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I asked a friend recently who attends a grief and loss support group, what one thing that people attending wanted – one thing they hoped for.
Her answer: to experience joy again.
For anyone who has lost a significant person in their life, that question is high on their list of doubts and uncertainties.
Will I ever be happy again? That person I lost had been an integral part of my life and my identity. When we were together, I felt whole and complete. It was where I found pleasure, joy and the most contentment and happiness.
If that person had been your spouse, your loss now included facing the trials of life without your loved one by your side. Your marriage didn’t always mean everything was rosy. You had your arguments and disagreements, but then you came together to consider options and plans for your future. Instinctually you knew that was what life was all about. It was that comfortable resting spot – you were not alone even when separated by work or travel. That familiarity complemented and completed both of you in some way.
If your loss was a beloved child, son or daughter, they were the reason you got up each morning. They gave purpose to your life, a reason to sacrifice and watch the wonder and surprise in their eyes as they explored their world. It was more than a love – it was a parent’s deepest satisfaction and motivation, to watch their child grow and develop.
Loss is not just the removal of someone who was important to us – it is the loss of everything associated with that person and the life created because of them.
I believe that in death we begin to identify and appreciate what life is all about. It’s the relationships we build, the values and principles we choose to live by. Death becomes a turning point to reflect and define what is truly important. As you work through your loss, accept and let go, you discover a strength you didn’t know you had and acquire the courage and confidence to rebuild.
So, can you ever experience happiness again?
Yes, you can. As you break out of the chains of loss and despair and allow yourself to be transformed, you will experience new hope for your future. Grieving is about letting go and shifting your focus from what was to create a new normal. It is here where you begin to live life again and experience joy and happiness.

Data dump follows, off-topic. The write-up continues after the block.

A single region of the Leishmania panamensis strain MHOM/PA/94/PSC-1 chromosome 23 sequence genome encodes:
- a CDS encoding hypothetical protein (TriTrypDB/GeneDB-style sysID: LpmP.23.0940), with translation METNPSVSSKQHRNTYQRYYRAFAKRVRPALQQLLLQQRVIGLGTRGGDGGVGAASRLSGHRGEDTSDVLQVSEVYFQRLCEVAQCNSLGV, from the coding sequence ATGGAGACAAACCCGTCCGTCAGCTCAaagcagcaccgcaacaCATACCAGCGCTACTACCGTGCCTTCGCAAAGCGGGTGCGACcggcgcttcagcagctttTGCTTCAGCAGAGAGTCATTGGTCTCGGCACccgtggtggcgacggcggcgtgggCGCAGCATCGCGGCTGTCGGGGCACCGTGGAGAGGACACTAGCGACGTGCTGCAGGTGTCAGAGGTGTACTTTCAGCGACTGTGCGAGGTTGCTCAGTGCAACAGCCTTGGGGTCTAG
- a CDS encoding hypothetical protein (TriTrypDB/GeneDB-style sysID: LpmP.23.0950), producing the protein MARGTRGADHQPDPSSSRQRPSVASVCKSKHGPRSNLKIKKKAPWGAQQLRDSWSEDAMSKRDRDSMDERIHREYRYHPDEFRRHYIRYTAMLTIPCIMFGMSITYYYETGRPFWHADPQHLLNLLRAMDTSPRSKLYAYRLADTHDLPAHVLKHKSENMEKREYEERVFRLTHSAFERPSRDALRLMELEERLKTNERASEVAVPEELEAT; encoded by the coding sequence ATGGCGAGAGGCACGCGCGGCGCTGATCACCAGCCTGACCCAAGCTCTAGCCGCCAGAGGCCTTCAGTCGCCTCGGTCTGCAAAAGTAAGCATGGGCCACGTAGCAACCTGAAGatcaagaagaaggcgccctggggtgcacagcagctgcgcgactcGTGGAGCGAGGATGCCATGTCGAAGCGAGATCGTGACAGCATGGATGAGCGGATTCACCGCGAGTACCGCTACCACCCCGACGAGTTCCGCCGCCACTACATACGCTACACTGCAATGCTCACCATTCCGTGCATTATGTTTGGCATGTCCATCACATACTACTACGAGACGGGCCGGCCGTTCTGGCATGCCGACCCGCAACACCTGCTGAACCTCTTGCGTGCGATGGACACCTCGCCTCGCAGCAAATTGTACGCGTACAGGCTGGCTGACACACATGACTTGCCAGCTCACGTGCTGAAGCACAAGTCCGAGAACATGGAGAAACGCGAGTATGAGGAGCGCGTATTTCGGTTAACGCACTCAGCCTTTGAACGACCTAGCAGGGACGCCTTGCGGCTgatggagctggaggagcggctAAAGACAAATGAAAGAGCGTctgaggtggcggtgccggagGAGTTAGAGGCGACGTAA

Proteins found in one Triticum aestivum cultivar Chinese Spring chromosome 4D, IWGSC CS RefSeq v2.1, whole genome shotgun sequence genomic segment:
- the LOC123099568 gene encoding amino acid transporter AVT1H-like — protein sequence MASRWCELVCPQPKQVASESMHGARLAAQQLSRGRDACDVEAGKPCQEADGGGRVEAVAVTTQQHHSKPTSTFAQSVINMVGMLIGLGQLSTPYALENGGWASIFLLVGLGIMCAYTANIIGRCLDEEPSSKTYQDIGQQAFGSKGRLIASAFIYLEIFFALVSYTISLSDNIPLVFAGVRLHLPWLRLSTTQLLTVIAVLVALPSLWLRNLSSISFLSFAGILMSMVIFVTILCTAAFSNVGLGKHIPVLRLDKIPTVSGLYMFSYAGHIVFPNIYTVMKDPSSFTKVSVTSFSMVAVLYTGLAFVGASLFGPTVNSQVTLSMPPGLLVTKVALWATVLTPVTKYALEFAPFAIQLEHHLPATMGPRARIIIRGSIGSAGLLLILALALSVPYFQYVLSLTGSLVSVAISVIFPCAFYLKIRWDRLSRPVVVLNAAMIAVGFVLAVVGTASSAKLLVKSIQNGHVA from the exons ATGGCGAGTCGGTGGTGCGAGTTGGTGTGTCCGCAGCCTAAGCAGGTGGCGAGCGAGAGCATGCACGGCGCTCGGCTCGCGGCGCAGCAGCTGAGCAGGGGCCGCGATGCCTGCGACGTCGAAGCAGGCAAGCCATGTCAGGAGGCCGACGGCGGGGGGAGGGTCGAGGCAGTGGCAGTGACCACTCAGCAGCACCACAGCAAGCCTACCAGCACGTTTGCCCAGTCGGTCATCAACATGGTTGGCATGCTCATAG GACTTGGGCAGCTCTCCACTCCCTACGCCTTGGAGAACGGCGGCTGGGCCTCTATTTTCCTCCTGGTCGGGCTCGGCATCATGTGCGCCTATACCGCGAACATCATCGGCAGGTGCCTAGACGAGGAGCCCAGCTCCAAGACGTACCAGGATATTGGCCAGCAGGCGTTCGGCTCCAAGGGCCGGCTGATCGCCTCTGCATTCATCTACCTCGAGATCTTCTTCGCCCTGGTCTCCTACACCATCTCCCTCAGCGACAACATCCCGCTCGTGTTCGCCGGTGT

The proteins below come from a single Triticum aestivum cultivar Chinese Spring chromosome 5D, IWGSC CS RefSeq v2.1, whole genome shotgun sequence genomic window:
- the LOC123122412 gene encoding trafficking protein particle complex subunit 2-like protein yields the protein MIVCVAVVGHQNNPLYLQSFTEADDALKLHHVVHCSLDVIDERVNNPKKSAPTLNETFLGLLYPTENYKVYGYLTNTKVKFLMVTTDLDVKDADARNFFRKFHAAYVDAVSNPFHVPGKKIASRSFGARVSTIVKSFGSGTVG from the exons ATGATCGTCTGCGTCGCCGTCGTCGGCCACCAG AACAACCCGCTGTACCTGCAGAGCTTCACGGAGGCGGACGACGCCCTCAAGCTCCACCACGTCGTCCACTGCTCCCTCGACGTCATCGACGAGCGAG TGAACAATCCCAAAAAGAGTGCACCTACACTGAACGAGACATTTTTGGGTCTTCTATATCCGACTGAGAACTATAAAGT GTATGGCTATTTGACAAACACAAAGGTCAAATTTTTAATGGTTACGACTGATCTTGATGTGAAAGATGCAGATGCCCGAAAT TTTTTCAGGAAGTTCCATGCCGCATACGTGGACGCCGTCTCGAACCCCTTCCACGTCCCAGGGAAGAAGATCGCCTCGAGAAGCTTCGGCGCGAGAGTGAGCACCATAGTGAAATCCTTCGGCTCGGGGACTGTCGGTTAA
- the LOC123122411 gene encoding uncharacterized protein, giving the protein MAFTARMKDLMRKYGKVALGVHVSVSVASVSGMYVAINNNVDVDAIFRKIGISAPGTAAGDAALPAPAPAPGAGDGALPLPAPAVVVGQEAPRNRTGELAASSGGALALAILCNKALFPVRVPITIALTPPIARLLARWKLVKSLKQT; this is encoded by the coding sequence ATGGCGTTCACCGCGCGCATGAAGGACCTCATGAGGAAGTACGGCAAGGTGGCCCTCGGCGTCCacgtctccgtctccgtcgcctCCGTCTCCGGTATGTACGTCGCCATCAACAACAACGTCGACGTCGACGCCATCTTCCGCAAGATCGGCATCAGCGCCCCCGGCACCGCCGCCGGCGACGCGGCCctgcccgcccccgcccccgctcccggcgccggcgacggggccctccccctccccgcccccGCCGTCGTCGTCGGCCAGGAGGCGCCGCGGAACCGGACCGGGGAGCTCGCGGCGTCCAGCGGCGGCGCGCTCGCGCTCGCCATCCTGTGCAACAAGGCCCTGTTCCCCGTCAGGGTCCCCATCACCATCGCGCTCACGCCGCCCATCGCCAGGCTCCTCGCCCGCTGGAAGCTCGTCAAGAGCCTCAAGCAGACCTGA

Just as bare branches on trees sprout new leaves in the spring, so our lives can sprout new ways to live again. You may only see dead branches right now, but there is life deep inside you waiting to sprout new growth.
This is the time to prepare for that growth; a time to remember all the things you have accomplished in the past and know that you can do it again. It is taking all the things you are learning through this change and applying them in reconstruction.
Does it dishonor your loved one to enjoy life again?
It might seem sacrilegious to suggest that we could enjoy life again because somehow it might dishonor our loved one or minimize their importance. It doesn’t. In fact, it does the opposite. I believe they would want us to move forward and find happiness. We never lose our loved ones – they are with us forever in our memories and we can continue to draw strength and appreciation from the relationships we had.
Whatever your loss, there are elements that can make the grieving process more difficult, such as coming to terms with tragedies that make no sense, understanding acceptance and letting go, reconciling and forgiving, taking charge of difficult emotions such as anger, guilt and shame, developing an internal positive dialogue, and writing letters of goodbye.
Next week, we’ll talk about acceptance and reframing. What does acceptance mean and how can it help me take back my life?
We need validation for the turmoil of thoughts and emotions we experience. But we also need the tools necessary to create a new beginning that is both satisfying and meaningful. My new book, Learning to Live Again in a New World, offers those tools to help work through the problems you might be facing.
It is a guide to help you through the ups and downs of grieving a significant loss. And it includes a study guide at the end for use with groups.